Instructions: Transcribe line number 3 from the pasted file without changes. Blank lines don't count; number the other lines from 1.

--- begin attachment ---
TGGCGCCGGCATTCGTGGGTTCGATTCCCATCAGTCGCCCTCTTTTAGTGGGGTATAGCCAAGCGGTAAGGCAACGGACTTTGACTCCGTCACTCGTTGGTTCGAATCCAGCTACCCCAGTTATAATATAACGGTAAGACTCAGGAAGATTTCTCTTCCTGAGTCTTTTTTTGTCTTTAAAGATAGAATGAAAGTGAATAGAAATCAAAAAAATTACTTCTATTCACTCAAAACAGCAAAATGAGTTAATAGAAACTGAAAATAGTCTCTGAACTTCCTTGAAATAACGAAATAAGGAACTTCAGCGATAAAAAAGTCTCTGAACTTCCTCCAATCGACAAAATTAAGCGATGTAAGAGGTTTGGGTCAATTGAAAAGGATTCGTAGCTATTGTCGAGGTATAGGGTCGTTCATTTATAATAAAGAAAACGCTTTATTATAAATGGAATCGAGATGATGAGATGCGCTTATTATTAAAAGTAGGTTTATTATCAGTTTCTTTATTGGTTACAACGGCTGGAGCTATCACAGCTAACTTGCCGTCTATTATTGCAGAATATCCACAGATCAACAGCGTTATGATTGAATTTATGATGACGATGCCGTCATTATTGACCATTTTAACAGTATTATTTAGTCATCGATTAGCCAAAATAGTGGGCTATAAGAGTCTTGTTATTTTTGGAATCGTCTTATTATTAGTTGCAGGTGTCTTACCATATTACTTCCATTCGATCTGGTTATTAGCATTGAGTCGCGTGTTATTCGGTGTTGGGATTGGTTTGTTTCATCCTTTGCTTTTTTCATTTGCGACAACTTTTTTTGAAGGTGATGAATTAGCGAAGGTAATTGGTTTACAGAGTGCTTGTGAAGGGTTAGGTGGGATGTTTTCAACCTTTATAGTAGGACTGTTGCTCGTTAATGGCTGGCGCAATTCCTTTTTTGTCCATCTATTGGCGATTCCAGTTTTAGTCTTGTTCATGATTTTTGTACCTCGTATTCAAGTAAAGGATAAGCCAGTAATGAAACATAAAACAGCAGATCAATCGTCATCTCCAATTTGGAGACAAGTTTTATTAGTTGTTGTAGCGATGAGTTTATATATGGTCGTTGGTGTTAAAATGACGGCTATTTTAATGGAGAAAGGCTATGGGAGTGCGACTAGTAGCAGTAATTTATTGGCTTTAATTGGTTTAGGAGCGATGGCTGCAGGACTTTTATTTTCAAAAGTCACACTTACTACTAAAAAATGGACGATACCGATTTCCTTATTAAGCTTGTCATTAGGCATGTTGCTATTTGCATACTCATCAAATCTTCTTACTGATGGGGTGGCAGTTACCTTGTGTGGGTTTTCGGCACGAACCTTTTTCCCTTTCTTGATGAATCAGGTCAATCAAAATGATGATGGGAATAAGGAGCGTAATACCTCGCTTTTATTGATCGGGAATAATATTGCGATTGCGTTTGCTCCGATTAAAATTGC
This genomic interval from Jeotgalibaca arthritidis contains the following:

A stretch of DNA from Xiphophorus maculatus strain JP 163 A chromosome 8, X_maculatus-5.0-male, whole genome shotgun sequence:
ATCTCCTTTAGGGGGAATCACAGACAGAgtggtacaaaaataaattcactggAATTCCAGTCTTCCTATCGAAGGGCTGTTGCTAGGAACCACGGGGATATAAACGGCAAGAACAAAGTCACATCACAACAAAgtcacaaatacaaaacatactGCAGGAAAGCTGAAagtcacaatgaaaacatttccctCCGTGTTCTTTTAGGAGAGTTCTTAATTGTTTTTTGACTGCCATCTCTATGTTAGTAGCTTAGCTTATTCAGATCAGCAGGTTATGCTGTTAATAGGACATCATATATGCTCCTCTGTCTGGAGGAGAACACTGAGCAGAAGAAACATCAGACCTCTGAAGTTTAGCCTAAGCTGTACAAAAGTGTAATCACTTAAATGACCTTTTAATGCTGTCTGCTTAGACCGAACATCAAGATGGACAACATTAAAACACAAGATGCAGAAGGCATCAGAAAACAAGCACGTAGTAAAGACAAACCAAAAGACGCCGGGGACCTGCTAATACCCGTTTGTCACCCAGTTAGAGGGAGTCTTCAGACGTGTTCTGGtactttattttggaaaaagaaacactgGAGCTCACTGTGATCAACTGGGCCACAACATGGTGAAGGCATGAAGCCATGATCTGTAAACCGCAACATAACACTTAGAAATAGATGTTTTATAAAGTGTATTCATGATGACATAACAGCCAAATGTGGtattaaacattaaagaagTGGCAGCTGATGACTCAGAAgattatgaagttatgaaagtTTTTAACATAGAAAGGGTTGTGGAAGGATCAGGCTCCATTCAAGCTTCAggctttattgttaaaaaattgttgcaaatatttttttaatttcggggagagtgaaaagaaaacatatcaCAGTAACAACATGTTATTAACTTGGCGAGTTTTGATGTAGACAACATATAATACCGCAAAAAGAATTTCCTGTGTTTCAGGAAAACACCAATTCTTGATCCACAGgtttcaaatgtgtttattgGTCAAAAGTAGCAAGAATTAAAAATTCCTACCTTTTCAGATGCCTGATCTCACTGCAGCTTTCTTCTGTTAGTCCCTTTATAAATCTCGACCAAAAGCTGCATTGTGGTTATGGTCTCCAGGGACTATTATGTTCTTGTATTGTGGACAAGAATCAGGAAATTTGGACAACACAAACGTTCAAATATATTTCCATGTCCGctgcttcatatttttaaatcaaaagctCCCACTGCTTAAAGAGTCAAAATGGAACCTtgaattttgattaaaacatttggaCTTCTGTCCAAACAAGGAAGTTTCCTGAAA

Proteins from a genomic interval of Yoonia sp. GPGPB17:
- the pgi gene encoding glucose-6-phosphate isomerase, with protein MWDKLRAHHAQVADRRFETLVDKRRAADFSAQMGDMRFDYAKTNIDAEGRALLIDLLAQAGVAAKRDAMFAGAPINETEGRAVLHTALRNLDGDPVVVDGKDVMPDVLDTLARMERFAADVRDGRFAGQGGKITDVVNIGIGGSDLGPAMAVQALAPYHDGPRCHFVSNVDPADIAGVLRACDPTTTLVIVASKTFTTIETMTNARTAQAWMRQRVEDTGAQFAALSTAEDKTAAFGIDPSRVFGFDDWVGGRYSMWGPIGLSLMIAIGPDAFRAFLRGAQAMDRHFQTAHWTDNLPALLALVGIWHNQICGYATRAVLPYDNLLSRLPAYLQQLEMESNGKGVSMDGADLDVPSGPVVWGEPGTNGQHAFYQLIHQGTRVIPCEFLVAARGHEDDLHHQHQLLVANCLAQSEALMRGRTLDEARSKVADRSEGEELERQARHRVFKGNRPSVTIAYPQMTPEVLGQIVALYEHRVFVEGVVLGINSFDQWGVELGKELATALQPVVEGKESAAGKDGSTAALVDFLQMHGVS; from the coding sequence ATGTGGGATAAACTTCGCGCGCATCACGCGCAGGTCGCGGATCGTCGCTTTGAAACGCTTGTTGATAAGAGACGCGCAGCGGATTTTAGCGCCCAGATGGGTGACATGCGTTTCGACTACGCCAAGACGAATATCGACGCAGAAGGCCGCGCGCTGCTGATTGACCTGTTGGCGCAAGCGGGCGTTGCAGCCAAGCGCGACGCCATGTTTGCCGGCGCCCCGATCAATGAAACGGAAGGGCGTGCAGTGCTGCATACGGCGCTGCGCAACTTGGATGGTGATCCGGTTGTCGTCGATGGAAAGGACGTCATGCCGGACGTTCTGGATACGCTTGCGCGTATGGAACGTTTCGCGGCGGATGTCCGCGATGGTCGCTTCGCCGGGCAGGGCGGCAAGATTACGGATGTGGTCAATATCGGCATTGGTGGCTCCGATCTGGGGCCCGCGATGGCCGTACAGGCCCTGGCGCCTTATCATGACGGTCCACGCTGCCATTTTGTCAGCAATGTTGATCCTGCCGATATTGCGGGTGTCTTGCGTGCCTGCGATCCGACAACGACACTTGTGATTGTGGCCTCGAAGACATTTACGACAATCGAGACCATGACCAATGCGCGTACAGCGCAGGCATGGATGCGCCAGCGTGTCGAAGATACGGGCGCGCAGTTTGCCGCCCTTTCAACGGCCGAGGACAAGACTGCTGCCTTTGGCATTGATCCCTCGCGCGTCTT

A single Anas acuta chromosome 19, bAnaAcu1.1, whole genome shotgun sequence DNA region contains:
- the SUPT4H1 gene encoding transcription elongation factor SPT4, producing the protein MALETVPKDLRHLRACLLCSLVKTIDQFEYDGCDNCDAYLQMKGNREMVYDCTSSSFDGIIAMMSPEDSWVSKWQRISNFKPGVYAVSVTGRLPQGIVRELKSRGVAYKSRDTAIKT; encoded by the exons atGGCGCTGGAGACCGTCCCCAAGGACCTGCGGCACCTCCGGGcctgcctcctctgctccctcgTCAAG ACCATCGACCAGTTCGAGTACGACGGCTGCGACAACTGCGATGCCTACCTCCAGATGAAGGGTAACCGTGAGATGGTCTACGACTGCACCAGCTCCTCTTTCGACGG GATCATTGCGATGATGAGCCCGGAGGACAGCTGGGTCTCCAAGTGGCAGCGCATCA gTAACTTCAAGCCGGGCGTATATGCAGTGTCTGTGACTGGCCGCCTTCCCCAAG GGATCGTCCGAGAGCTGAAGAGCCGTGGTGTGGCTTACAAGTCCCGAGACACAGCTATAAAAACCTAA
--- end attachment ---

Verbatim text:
A stretch of DNA from Xiphophorus maculatus strain JP 163 A chromosome 8, X_maculatus-5.0-male, whole genome shotgun sequence: